We sampled Surinam cherries, finger limes, dragonfruit, lemon drop mangosteens and several different types of bananas, including the famed Gros Michel. Frank even tried the blue cheese fruit, which was a little too stinky for this adventurous eater. Batalla, who grew up in both Costa Rica and Colorado, helped us feel like a fruit hunter for a day. (You can follow him @_plantdan on Instagram.)
Gallo pinto is the country’s rice-and-beans dish that is often served at breakfast. The best we tried was at a tiny roadside restaurant called Nuestro Pueblo in Quebrada Amarilla. (See photo at the top of this post.) We almost missed our flight home because we stopped for a sit-down breakfast, but the pinto was so good, I almost didn’t mind the rush that followed.
Ojochal is considered a foodie paradise. The community south of Uvita and north of the Osa Peninsula is very rural, and there’s no real “town,” but there are plenty of good places to eat in the area. Heliconia, Exotica, Dos Gatos. All recommended. There are also several places to buy fresh fish along the main highway.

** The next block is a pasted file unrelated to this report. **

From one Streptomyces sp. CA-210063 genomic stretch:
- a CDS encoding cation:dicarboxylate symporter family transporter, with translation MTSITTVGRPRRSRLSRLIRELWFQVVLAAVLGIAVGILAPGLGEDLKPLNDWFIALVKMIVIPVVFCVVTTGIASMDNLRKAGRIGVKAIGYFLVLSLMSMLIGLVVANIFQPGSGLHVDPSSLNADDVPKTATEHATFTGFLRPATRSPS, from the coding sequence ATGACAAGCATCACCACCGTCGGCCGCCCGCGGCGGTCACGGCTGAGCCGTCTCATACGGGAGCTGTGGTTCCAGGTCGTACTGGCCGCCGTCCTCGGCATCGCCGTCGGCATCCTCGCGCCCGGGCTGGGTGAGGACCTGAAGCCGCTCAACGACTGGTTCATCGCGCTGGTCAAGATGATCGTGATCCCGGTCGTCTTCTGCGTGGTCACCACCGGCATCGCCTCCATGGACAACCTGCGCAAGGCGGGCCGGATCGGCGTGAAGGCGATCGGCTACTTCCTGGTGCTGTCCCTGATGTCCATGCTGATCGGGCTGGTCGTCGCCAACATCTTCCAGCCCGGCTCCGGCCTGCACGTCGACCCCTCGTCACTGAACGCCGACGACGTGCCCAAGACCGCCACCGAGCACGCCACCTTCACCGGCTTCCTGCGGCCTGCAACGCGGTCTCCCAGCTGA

The best meal we had in this food-lovers happy place was probably at Citrus, a new restaurant that serves a modern menu with a few Asian twists on European and Costa Rican staples. Next to Citrus is a French market called L’epicerie, where you can buy more fancy food staples than you could imagine. For breakfast, hit up Pancito Cafe across the road for omelets, fancy toasts and homemade pastries.
In Quepos, we were so happy we stumbled upon this hillside restaurant called Ronny’s Place, which served the best fish I had on the entire trip with a view that was hard to beat.